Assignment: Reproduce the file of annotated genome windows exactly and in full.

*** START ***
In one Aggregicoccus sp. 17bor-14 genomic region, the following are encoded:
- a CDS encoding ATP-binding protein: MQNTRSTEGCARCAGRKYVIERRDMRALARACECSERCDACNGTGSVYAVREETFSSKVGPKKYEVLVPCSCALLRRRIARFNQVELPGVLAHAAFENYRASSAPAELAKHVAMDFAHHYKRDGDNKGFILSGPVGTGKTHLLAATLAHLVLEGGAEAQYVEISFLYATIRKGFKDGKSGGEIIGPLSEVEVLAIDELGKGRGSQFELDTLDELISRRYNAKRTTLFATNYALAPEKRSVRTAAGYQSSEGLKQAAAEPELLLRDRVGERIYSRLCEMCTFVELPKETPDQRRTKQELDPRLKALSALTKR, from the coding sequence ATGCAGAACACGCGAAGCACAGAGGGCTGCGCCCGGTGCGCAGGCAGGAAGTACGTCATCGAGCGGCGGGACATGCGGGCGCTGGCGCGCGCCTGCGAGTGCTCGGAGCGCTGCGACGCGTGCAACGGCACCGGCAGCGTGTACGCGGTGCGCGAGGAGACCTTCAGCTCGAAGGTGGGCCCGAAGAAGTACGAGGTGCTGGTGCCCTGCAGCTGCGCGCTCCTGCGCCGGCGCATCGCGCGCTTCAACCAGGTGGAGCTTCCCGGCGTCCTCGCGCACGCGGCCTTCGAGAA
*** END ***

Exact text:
In one Aggregicoccus sp. 17bor-14 genomic region, the following are encoded:
- a CDS encoding ATP-binding protein: MQNTRSTEGCARCAGRKYVIERRDMRALARACECSERCDACNGTGSVYAVREETFSSKVGPKKYEVLVPCSCALLRRRIARFNQVELPGVLAHAAFENYRASSAPAELAKHVAMDFAHHYKRDGDNKGFILSGPVGTGKTHLLAATLAHLVLEGGAEAQYVEISFLYATIRKGFKDGKSGGEIIGPLSEVEVLAIDELGKGRGSQFELDTLDELISRRYNAKRTTLFATNYALAPEKRSVRTAAGYQSSEGLKQAAAEPELLLRDRVGERIYSRLCEMCTFVELPKETPDQRRTKQELDPRLKALSALTKR, from the coding sequence ATGCAGAACACGCGAAGCACAGAGGGCTGCGCCCGGTGCGCAGGCAGGAAGTACGTCATCGAGCGGCGGGACATGCGGGCGCTGGCGCGCGCCTGCGAGTGCTCGGAGCGCTGCGACGCGTGCAACGGCACCGGCAGCGTGTACGCGGTGCGCGAGGAGACCTTCAGCTCGAAGGTGGGCCCGAAGAAGTACGAGGTGCTGGTGCCCTGCAGCTGCGCGCTCCTGCGCCGGCGCATCGCGCGCTTCAACCAGGTGGAGCTTCCCGGCGTCCTCGCGCACGCGGCCTTCGAGAA